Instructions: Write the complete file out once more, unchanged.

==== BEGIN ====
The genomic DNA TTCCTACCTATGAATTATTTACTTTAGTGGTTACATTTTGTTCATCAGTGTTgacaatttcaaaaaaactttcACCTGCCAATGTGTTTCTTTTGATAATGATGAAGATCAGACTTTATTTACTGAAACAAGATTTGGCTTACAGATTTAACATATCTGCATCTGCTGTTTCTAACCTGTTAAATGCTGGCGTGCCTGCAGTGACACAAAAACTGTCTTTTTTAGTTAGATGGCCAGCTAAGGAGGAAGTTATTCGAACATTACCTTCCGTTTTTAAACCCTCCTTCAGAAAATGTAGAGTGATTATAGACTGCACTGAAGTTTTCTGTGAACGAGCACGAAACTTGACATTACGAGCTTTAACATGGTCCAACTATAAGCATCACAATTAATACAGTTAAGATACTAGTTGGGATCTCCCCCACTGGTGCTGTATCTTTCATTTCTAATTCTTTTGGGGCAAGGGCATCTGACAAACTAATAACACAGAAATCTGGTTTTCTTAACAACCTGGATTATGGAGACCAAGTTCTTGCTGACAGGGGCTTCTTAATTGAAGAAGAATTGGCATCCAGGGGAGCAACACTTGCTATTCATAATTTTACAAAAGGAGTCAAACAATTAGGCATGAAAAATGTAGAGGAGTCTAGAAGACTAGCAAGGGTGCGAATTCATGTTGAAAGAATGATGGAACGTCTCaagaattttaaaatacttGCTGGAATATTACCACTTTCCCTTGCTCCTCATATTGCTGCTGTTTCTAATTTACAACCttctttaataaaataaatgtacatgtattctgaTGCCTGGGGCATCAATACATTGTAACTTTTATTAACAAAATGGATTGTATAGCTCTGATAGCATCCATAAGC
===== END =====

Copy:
The genomic DNA TTCCTACCTATGAATTATTTACTTTAGTGGTTACATTTTGTTCATCAGTGTTgacaatttcaaaaaaactttcACCTGCCAATGTGTTTCTTTTGATAATGATGAAGATCAGACTTTATTTACTGAAACAAGATTTGGCTTACAGATTTAACATATCTGCATCTGCTGTTTCTAACCTGTTAAATGCTGGCGTGCCTGCAGTGACACAAAAACTGTCTTTTTTAGTTAGATGGCCAGCTAAGGAGGAAGTTATTCGAACATTACCTTCCGTTTTTAAACCCTCCTTCAGAAAATGTAGAGTGATTATAGACTGCACTGAAGTTTTCTGTGAACGAGCACGAAACTTGACATTACGAGCTTTAACATGGTCCAACTATAAGCATCACAATTAATACAGTTAAGATACTAGTTGGGATCTCCCCCACTGGTGCTGTATCTTTCATTTCTAATTCTTTTGGGGCAAGGGCATCTGACAAACTAATAACACAGAAATCTGGTTTTCTTAACAACCTGGATTATGGAGACCAAGTTCTTGCTGACAGGGGCTTCTTAATTGAAGAAGAATTGGCATCCAGGGGAGCAACACTTGCTATTCATAATTTTACAAAAGGAGTCAAACAATTAGGCATGAAAAATGTAGAGGAGTCTAGAAGACTAGCAAGGGTGCGAATTCATGTTGAAAGAATGATGGAACGTCTCaagaattttaaaatacttGCTGGAATATTACCACTTTCCCTTGCTCCTCATATTGCTGCTGTTTCTAATTTACAACCttctttaataaaataaatgtacatgtattctgaTGCCTGGGGCATCAATACATTGTAACTTTTATTAACAAAATGGATTGTATAGCTCTGATAGCATCCATAAGC